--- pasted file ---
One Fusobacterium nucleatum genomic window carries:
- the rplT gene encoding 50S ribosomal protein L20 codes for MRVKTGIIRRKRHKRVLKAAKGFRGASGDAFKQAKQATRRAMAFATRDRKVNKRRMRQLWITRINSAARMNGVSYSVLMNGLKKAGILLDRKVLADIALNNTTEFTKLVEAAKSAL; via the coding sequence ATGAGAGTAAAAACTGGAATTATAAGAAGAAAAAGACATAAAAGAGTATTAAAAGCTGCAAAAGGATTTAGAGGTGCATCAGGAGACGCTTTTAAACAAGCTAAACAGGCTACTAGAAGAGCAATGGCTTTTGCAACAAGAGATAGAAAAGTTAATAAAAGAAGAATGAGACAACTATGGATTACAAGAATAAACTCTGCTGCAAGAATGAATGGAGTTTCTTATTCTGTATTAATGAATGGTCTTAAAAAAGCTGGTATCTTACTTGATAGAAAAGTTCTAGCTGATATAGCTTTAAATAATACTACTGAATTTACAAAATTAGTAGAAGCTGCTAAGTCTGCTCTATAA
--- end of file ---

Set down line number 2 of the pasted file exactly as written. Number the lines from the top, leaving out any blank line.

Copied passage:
- the rplT gene encoding 50S ribosomal protein L20 codes for MRVKTGIIRRKRHKRVLKAAKGFRGASGDAFKQAKQATRRAMAFATRDRKVNKRRMRQLWITRINSAARMNGVSYSVLMNGLKKAGILLDRKVLADIALNNTTEFTKLVEAAKSAL; via the coding sequence ATGAGAGTAAAAACTGGAATTATAAGAAGAAAAAGACATAAAAGAGTATTAAAAGCTGCAAAAGGATTTAGAGGTGCATCAGGAGACGCTTTTAAACAAGCTAAACAGGCTACTAGAAGAGCAATGGCTTTTGCAACAAGAGATAGAAAAGTTAATAAAAGAAGAATGAGACAACTATGGATTACAAGAATAAACTCTGCTGCAAGAATGAATGGAGTTTCTTATTCTGTATTAATGAATGGTCTTAAAAAAGCTGGTATCTTACTTGATAGAAAAGTTCTAGCTGATATAGCTTTAAATAATACTACTGAATTTACAAAATTAGTAGAAGCTGCTAAGTCTGCTCTATAA